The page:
In The Lottery, the story opens on a village in a state of excitement and anticipation – the lottery is about to take place. The true nature of the lottery is something that the reader does not find out until the closing lines of the story, and of course the reader is shocked to discover that “first prize” is death by stoning. Shirley Jackson uses this story to portray themes of hypocrisy in society, evil and innocence, and the danger of observing ancient rituals when their true meaning has become lost. Jackson uses symbols such as the black ballot box, Tessie Hutchinson, Davey Hutchinson, and the rituals of the lottery itself to enhance these themes within the story.
Tessie Hutchinson, as the lottery “winner” symbolizes the hypocrisy that is present in a society which accepts and allows violence as long as it happens to someone else. Tessie Hutchinson begins to protest the lottery only when her family is chosen, and she is desperate to have the rules bent to include her daughter’s family. However, with several children and a daughter old enough to be married, she has obviously taken part in many lotteries and was presumably happy to throw stones in the past. Just as the other villagers do not question the lottery, Tessie herself has never questioned it until she realized that she could be chosen – her sense of justice, of what is “fair”, is not active until her own personal safety is at stake.
Davy Hutchinson, Tessie’s youngest son, symbolizes the corrupting nature of evil and society. He is only a child, and yet he, like the adults, must take his chance at the lottery. He does not understand the process at all – he cannot choose his ticket without help, and he looks around “wonderingly”. Davy is an innocent, but when Tessie is selected, he becomes corrupted – someone hands him a few pebbles, so that he can take part in the stoning of his mother.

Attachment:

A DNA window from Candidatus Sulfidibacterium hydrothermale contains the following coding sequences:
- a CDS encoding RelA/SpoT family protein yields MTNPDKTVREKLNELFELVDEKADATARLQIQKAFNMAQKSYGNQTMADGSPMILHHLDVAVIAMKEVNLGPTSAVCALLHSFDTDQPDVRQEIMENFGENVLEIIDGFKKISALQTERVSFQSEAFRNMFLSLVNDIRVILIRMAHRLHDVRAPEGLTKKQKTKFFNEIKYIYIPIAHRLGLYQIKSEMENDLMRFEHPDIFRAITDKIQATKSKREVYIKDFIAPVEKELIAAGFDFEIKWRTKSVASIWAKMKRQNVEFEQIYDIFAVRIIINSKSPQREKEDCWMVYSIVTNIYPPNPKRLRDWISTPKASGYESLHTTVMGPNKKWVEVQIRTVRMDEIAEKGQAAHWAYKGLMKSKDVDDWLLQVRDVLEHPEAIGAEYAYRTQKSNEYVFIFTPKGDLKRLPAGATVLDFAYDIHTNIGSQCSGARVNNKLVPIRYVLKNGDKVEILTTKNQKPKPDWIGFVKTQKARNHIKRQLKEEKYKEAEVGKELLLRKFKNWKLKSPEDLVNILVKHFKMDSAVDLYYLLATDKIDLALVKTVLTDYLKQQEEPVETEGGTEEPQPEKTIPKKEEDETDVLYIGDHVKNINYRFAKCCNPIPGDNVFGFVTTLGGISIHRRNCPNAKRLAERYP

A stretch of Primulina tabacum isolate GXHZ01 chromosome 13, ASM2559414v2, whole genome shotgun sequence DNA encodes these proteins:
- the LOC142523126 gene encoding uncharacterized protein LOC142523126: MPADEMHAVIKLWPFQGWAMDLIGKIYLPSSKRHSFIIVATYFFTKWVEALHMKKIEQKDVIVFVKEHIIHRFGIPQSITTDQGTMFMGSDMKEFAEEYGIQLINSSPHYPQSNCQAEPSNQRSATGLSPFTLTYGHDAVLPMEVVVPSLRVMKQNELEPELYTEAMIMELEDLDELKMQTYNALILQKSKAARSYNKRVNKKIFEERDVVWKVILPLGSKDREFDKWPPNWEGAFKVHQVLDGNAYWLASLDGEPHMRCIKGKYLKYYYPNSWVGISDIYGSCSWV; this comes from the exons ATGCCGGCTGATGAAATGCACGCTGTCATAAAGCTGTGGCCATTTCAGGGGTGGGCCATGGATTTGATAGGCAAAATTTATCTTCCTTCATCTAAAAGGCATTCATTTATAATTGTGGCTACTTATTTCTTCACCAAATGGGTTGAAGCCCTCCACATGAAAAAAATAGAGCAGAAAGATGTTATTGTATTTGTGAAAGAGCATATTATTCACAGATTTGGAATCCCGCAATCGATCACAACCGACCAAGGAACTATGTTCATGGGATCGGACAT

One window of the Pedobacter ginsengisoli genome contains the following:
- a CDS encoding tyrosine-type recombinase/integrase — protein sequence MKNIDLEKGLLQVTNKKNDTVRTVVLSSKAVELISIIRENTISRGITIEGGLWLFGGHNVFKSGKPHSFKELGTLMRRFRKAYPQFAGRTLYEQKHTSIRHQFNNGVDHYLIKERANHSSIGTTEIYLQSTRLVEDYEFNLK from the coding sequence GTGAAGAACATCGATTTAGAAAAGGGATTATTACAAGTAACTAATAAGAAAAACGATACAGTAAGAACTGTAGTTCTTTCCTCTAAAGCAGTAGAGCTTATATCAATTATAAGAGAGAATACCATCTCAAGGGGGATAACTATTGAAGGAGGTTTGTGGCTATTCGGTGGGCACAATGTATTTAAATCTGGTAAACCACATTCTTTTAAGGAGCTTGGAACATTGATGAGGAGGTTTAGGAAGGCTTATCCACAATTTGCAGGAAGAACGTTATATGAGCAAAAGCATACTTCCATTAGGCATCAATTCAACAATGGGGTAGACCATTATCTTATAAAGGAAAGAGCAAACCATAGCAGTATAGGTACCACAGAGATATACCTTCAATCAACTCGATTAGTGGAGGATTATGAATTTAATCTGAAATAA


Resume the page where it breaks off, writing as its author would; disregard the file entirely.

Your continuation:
The black box that is used to hold the lottery tickets is shabby and discolored, and “splintered badly”. Despite Mr. Summers’ repeated suggestions that they replace the box, the villagers continue to use what they have, even though it is worn with age. The box and its age is a symbol of the ancient tradition of the lottery, and the village’s unwillingness to break with traditions – just as they refuse to replace the box, the villagers refuse to give up the lottery itself, even though other villages have already done so, and even though many of the villagers are no longer sure what the purpose of the lottery actually is.
The danger of observing old rituals without understanding why is another strong theme. Old Man Warner’s comments suggest that the lottery is a kind of sacrifice to ensure a good harvest – he says “Lottery in June, corn be heavy soon” and when Mr. Adams mentions towns that have given up the lottery, Warner’s response is “Next thing you know, they’ll be wanting to go back to living in caves, nobody work any more, live that way for a while” – he thinks that giving up the lottery would be a step backwards for their society, that they would become more primitive. The only concession to modernizing the lottery process is made when the village’s population reaches such a size that it is necessary to substitute slips of paper for the wood chips that were once used as tickets. Despite the fact that they refuse to give up these old traditions and rituals, the villagers conduct the lottery in a way that suggests that it has lost most of the meaning it once had. Most of the rituals has been “forgotten or discarded” – there was once ritual chanting, salutes, and robes, but they are no longer used. Only the lottery itself, and the stoning, remains.